If You Have Time in Switzerland, Make Time For These Watchmaking Museums...
From the moment I arrived in Geneva, the Swiss reputation for watchmaking became inescapable. Elegant signs for luxury watches greet the arriving travelers walking from their plane through the corridor to customs and baggage. Shops throughout the city offer temptations to purchase all kinds of watches from an elegant Rolex to a colorful Swatch. Trains arrive precisely on the scheduled minute displayed by the huge Mondaine clocks which hang prominently in all the train stations above the train platforms. And, a sightseeing tour of Geneva would be incomplete without a visit to the famous Horloge Fleurie, the flower clock made from some 6,500 colorful plants covering its 16-foot-wide surface. As this route through the Swiss watchmaking industry continued, I visited two magnificent museum collections.
When I entered the Patek Philippe Museum (www.patekmuseum.com), I immediately felt underdressed for the occasion in my casual jeans and orange fleece jacket. Also, my feeling toward the Seiko watch on my wrist would never be the same. The museum reminded me of the jeweler’s shop where you are seen by appointment only. The jeweler unlocks the door to let you enter and security quietly watches from a discrete distance.
The same feels true at the Museum where it seems like a privilege to enter and security is nearby, but nothing is for sale. The contents housed here are priceless today.
On four elegant floors linked by a grand stairway, the museum displays large collections of Genevan, Swiss, and European horological art, enamels, music boxes, and portrait miniatures dating from the 16th to 19th centuries. Exhibits feature creations from Patek Philippe, one of Geneva’s more venerable watchmaking companies. The collection in the Patek Philippe Museum can only be described as jeweled masterpieces. As, I wandered around, I felt appreciation for the complicated innards of the watches, reverence for the intricate lifelike portrait miniatures, and amazement at the moving parts of the music boxes. Transfixed, I continued to return to one particular watch pendant. I was drawn hypnotically to see the delicate opal casement and enjoy the play of shimmering colors characteristic of my favorite stone, the opal. It was the one priceless piece that I will forever desire as my own. Photos are not permitted in the Museum so I have pictures to post. Let me simply say that this museum is worth seeing; and if you visit, dress a bit nicer than I did.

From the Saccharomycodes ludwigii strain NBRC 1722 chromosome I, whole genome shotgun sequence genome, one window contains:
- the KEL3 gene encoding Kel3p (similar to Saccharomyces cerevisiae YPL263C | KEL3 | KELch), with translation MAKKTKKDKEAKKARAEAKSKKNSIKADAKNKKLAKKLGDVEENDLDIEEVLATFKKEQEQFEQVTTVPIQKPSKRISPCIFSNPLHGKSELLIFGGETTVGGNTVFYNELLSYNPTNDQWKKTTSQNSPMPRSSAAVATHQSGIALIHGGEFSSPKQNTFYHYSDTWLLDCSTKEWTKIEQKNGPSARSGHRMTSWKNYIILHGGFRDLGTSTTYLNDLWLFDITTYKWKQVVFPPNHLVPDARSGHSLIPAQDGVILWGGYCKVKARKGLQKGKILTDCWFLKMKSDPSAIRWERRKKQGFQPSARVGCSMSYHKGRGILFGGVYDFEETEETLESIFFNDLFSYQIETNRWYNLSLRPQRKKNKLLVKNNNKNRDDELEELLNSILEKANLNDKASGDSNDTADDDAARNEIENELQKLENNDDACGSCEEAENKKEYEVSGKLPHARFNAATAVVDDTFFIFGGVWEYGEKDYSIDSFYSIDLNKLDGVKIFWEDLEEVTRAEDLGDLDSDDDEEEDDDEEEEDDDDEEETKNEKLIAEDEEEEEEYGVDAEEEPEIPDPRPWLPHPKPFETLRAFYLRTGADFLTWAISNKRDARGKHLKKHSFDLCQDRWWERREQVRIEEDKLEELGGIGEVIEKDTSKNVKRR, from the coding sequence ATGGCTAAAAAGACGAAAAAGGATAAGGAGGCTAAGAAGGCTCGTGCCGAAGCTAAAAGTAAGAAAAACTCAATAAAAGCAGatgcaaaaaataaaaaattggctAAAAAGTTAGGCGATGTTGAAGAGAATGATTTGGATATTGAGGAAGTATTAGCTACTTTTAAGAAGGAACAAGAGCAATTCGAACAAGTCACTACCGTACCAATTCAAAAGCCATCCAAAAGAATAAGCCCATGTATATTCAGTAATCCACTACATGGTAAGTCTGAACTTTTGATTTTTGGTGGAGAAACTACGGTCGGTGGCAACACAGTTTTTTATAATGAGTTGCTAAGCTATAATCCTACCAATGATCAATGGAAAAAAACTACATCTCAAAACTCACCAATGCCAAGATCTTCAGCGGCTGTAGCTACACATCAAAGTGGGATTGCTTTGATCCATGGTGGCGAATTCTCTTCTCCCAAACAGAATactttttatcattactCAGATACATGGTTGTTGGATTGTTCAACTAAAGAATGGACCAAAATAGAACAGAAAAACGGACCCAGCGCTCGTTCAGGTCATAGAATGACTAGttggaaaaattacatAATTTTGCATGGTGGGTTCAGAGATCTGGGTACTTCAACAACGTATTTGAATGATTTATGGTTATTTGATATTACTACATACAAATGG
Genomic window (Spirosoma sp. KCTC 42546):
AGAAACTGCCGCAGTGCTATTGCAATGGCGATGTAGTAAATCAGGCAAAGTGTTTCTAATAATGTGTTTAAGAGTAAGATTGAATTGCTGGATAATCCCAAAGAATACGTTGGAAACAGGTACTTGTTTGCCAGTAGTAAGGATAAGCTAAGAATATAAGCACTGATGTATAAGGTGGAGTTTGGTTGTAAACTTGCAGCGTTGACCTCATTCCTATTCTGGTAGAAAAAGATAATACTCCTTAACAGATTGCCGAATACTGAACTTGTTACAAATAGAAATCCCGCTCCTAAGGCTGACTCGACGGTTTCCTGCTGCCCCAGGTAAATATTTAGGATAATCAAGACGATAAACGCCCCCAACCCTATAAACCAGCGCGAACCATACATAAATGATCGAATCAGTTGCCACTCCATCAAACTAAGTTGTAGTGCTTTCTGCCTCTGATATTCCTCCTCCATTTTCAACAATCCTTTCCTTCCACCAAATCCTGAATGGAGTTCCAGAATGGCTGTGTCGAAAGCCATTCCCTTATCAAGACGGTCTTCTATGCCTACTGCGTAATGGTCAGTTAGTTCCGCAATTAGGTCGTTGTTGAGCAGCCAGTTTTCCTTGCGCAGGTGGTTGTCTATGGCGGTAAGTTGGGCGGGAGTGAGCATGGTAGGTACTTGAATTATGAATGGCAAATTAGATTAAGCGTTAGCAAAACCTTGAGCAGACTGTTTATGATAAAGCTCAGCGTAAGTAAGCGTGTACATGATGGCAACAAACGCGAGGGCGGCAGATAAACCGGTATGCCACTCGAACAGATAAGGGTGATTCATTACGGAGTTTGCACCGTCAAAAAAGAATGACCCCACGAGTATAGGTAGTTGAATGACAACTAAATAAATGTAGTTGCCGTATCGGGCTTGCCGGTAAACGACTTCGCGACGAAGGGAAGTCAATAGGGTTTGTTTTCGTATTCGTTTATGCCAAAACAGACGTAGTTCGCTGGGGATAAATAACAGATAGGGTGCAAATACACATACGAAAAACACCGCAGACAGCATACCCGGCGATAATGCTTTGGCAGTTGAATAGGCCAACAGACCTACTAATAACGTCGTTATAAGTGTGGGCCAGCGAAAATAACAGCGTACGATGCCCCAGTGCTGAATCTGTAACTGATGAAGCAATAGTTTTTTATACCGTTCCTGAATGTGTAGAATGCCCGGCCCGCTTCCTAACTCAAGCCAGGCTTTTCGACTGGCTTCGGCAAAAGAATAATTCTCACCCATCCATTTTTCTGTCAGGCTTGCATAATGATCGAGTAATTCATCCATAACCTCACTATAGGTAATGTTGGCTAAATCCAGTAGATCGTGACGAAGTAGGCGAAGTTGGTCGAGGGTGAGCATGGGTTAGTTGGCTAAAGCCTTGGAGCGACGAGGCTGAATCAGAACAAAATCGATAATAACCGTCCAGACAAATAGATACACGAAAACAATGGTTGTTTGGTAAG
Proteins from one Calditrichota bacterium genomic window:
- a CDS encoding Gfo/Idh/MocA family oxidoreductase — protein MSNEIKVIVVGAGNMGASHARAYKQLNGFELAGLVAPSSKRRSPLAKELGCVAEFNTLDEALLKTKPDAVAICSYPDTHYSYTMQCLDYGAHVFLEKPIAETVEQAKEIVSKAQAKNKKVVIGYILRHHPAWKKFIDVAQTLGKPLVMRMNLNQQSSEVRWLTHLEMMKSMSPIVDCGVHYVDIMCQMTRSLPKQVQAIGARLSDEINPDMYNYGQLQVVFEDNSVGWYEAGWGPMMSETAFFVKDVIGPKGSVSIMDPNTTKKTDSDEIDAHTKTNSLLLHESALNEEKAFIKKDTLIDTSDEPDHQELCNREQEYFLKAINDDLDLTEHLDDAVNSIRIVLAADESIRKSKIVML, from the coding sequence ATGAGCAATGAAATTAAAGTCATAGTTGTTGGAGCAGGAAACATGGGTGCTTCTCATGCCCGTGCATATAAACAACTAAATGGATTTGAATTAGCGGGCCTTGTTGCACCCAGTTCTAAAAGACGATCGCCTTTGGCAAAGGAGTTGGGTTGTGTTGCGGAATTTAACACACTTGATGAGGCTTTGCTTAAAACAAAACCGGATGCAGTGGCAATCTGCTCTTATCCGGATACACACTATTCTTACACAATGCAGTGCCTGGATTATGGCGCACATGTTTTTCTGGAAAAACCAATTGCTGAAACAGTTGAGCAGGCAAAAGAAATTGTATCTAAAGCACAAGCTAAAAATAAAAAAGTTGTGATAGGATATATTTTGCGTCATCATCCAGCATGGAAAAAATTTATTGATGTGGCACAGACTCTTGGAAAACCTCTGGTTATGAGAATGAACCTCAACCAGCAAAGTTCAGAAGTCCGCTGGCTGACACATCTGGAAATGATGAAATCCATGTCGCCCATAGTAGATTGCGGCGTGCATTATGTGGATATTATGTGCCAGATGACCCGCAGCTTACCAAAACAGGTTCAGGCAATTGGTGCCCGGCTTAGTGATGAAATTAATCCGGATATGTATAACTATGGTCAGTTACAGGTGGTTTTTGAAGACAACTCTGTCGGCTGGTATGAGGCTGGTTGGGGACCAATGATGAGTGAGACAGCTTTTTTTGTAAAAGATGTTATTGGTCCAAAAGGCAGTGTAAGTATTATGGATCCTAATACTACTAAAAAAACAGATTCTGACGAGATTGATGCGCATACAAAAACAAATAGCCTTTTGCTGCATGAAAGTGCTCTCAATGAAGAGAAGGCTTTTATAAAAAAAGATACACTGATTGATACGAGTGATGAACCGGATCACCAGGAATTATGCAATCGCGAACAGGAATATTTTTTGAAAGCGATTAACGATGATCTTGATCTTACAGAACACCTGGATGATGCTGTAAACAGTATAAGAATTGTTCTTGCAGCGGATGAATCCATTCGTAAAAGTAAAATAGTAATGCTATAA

It is precisely a one-hour and fifty-seven minute train trip from Geneva to La Chaux-de-Fonds (www.chaux-de-fonds.ch), Switzerland’s highest city rising at 1,000 meters in the Jura Mountains. After Geneva and Lausanne, it is the third largest city in the French-speaking part of the country. During the late eighteenth and nineteenth centuries, La Chaux-de-Fonds became the center of the Swiss watchmaking industry. Today, this city has been recognized as a UNESCO World Heritage Site for its horological culture and related town planning of intermingled housing and watchmaking workshops. The city is also home to the second museum worth taking time to visit. The International Museum of Watch Making, with a local name the Musée International d’Horlogerie (www.mih.ch ), is a showcase for the history of timekeeping arts. The museum houses over 4,500 exhibits, including 2,700 watches and 700 wall clocks. It is considered to be among the most comprehensive watch and clock museums in the world.
The unusual assortment of clocks impressed me the most about the International Museum of Watch Making. Each design tested the limits of imagination and innovation. Clocks not only give the hour, but tracked astrological positions of stars. A sundial when reaching a certain hour fired miniature cannon. Ornate mantel clocks held cameos and golden sculptures of cranes. Smaller watches of gold and encased with jewels were once a wealthy person’s proud possession of artistic perfection. And, outside the chiming of a 20th century carillon clock made me wonder about the marvelous mechanical innovations to come in Swiss watchmaking. Photography is permitted in this Museum without use of a flash.
Patek Philippe Museum
7 rue des Vieux-Grenadines
Musée International d’Horlogerie
Rue des Musëes 29
La Chaux-de-Fonds, Switzerland